We’re Sitting in the Crow’s Nest?
Our City of Rockwall mayor recently spoke before the RCRMC (Men’s Club). On the issue of City finances and the effect of the national economic recession, he acknowledged the “ship” is sinking – but not to worry, because “We are in the crow’s nest.” By this I suppose he intended to say that despite what happens on the national and State of Texas scenes, the general economy is going down, but our beloved City of Rockwall will be immune – we’ll keep our feet dry, so to speak.
Business Insider lists ten states likely to default, based on the proprietary Fitch CDS-IR model.
State Rankings in Descending Order – Number 1 is most likely to default
Rank State CPD
1 Illinois 41.2%
2 California 39.3%
3 New York 35.3%
4 New Jersey 34.7%
5 Michigan 33.8%
6 Nevada 32.0%
7 Massachusetts 22.0%
8 Ohio 20.9%
9 Texas 15.0%
10 Virginia 12.3%
CDS = Credit Default Swap
What to Do?
I hope by now we are in general agreement that one cannot spend oneself out of indebtedness. For those who believe we can, you go right ahead and race your credit card charges against your credit card payments. Let’s see which comes out ahead.
Does it make sense to go the bank, borrow money, then borrow more to repay the first loan? No? Then why does it make sense to borrow money from China so we can repay loans from China, and Japan?
What’s the Point?
The City of Rockwall, city staff and council, are “looking ahead” to meet the needs of a growing city. However noble that may sound, the big need they overlook is this: how do we pay for it?
All around the “crow’s nest” homeowners lose their properties to foreclosure. Renters default on rental agreements. Unemployment runs high, very high. Unemployment is not solely the problem of low-income residents, professionals and highly educated specialists and even lawyers are either pounding the pavement or have given up altogether.
We can’t all get rich in the stock market. And, only a few will win the state lottery. Somehow, someway, someone has to actually produce something of value.
Produce something of value? Do you mean some kind of profitable enterprise? Indeed. Rockwall needs profitable enterprises – enterprises founded, funded and operated by entrepreneurs who are willing to take risks.
My opinion: City Staff and Council seem to be pushing for uniformity in building design and construction – monotonous stone appears everywhere we have new buildings. Which one is the doctor’s office?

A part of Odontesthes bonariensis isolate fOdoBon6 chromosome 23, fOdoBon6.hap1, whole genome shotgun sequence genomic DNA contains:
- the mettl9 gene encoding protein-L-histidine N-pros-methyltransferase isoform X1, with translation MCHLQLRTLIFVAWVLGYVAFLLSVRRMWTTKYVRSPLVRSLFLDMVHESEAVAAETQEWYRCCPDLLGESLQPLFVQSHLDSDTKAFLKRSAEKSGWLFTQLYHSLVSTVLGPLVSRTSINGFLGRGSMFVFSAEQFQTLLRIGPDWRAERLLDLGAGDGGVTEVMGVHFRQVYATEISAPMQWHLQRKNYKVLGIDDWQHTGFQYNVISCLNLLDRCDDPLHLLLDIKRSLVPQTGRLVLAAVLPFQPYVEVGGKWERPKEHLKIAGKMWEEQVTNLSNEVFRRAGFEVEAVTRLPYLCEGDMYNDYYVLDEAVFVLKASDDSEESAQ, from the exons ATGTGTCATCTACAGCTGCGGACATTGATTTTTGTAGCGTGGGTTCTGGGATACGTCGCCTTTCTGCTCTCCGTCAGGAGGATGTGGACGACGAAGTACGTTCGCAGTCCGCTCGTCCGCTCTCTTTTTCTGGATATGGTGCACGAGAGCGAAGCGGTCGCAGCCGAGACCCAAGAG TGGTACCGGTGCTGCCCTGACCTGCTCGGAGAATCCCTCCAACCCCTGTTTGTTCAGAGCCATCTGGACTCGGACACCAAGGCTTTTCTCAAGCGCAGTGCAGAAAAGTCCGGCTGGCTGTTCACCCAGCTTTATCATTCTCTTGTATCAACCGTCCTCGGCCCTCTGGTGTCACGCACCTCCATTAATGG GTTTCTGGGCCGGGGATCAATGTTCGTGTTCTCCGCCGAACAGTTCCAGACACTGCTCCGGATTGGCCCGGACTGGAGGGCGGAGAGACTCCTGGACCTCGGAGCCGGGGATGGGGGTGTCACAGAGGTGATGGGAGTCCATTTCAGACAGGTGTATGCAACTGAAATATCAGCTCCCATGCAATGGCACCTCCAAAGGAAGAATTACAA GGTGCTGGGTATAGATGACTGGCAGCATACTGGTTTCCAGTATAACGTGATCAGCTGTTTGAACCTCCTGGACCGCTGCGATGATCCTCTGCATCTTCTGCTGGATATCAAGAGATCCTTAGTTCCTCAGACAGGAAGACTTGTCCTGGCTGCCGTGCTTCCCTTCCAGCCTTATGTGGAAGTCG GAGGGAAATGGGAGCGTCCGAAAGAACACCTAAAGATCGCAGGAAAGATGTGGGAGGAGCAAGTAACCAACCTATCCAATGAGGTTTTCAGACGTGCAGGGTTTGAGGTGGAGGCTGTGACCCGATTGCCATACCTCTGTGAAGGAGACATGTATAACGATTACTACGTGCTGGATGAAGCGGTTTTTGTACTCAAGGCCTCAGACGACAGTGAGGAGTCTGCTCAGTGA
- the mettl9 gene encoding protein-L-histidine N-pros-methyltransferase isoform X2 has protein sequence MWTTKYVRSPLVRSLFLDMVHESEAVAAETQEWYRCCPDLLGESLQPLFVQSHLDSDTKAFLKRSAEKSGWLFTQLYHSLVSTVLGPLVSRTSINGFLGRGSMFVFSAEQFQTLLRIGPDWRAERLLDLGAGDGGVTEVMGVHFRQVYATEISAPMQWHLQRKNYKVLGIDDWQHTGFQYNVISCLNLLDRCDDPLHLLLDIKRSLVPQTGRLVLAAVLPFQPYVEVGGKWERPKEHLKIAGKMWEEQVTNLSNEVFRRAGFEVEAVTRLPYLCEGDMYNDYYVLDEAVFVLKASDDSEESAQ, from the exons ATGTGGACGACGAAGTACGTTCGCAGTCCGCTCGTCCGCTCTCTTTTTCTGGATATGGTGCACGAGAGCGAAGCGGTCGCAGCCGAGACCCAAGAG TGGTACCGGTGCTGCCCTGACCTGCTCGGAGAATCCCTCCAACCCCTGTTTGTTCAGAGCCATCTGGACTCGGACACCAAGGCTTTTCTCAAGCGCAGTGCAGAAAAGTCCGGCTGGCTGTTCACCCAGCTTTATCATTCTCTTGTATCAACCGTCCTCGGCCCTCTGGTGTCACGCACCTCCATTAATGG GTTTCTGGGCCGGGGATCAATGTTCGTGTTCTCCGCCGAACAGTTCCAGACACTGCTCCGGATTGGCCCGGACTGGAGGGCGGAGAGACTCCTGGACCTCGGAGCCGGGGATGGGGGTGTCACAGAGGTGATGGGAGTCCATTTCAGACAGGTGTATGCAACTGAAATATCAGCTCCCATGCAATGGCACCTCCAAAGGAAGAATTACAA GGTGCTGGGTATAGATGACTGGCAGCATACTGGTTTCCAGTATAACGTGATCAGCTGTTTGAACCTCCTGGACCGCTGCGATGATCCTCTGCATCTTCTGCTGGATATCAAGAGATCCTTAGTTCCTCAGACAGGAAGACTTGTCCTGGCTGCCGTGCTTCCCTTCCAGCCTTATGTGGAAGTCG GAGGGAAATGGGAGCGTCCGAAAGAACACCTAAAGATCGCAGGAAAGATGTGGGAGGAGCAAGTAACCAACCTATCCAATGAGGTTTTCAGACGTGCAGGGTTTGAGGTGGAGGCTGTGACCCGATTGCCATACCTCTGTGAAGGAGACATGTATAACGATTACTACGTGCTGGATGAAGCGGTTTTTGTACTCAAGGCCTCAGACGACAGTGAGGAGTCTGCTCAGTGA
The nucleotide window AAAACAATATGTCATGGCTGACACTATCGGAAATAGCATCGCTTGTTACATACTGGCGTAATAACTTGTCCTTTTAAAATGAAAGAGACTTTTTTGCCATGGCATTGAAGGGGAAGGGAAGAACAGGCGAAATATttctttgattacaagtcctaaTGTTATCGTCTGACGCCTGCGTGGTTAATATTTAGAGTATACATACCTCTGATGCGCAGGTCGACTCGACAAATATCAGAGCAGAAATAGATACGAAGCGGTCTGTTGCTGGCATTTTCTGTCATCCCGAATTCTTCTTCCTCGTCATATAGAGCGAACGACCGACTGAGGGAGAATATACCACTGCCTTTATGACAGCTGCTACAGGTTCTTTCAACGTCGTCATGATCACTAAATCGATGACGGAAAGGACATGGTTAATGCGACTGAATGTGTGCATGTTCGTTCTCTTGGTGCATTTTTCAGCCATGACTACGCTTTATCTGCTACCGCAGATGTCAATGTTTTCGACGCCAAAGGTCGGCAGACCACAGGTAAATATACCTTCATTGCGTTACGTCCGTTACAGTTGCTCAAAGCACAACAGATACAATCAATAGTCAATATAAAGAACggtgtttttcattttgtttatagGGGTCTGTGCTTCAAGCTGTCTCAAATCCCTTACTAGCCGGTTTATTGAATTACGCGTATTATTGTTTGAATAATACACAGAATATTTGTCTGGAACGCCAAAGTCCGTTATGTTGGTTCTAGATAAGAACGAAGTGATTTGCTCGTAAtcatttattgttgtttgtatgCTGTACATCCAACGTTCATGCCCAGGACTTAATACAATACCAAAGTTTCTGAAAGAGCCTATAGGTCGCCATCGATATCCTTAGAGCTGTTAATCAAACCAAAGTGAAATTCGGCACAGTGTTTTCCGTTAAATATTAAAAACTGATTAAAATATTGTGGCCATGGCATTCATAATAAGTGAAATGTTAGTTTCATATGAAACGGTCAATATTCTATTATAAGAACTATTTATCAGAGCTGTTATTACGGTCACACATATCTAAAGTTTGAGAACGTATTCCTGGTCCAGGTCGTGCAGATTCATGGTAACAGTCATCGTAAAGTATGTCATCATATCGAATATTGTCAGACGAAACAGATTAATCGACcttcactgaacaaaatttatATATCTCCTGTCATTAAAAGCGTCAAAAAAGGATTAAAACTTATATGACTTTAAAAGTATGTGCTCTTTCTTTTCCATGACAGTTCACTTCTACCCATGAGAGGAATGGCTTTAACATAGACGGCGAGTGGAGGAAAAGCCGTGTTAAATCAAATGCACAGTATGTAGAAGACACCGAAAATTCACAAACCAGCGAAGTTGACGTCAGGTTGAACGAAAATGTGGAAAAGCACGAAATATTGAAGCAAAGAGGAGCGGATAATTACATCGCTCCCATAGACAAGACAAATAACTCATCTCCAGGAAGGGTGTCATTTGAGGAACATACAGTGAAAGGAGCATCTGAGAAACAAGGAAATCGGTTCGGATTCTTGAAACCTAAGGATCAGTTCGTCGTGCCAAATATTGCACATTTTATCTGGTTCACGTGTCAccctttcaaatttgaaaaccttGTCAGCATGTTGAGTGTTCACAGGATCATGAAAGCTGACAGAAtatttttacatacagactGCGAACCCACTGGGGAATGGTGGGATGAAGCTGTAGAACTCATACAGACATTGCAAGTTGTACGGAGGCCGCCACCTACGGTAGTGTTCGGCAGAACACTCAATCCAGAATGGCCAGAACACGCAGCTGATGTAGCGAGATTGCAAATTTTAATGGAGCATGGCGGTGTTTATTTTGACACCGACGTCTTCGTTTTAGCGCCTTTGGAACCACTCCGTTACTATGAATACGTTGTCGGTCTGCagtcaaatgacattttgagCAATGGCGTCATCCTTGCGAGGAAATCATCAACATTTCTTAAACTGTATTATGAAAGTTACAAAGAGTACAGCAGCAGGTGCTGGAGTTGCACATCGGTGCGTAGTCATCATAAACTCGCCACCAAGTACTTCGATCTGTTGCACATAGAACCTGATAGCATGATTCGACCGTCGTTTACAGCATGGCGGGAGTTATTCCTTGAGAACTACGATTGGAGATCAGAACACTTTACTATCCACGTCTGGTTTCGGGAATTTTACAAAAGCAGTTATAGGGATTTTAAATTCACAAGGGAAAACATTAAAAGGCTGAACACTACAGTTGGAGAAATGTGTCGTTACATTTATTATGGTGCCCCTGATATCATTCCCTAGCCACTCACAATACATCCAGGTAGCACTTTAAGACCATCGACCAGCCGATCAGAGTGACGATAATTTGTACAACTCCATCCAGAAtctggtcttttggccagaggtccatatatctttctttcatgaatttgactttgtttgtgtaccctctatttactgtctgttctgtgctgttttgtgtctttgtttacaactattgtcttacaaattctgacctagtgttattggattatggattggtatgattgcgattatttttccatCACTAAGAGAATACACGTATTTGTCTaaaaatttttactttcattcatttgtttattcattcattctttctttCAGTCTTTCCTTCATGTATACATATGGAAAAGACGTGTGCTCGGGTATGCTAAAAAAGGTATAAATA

Signage is another issue, all unto itself. Let’s make them small, very costly and difficult to be seen. There. That ought to improve a business owner’s chances for success.
Formula for Success
Profitability is really quite simple to understand. Buy low, sell high. Keep operating expense low. At the top of the list: location, location, location.
Question number 1 | Which state has the most Fortune 500 companies?
Question number 2 | Which city has the most Fortune 500 companies?
Question number 3 | How did that city with the most Fortune 500 companies grow so large and have such a diverse economy?
Okay, boys and girls, here are the answers:
Number 1 | Texas
Number 2 | Houston
Number 3 | No Zoning
How did all those ignorant Houston millionaires make their fortunes without the help of a Planning and Zoning commission and the oversight of a panel of elected officials and bureaucrats?
Is the point obvious, or do I need to fill in the blanks for you?
People smart enough, clever enough and daring enough do the best job of building a successful business. Would it not seem logical that a city staff member or a city council member who thinks himself/herself so wise as to dictate how, where and when a business can operate should go out and prove to the world they know what they’re doing?
I invite the City of Rockwall, Rockwall County and surrounding municipal governments to realistically evaluate our situation. We need wealth-building enterprises that employ income-producing workers to pay government-sustaining taxes.
Income-producing workers rent or buy homes that produce property taxes. These same hard-working folks purchase their daily bread and other material goods from local merchants, thus generating sales taxes.
Sales taxes and property taxes are the fuel that sustains local government.
We need to cut spending and to cut taxes: municipal, county and school district. Tough economic times are rapidly coming upon us. The time to prepare was yesterday – but it’s never too late to start.
As it goes with the nation, so it goes with Texas, and Rockwall. We may very well end up with a lot of expensive buildings, like my customer Dallas, but we will have to cut payrolls to pay for them.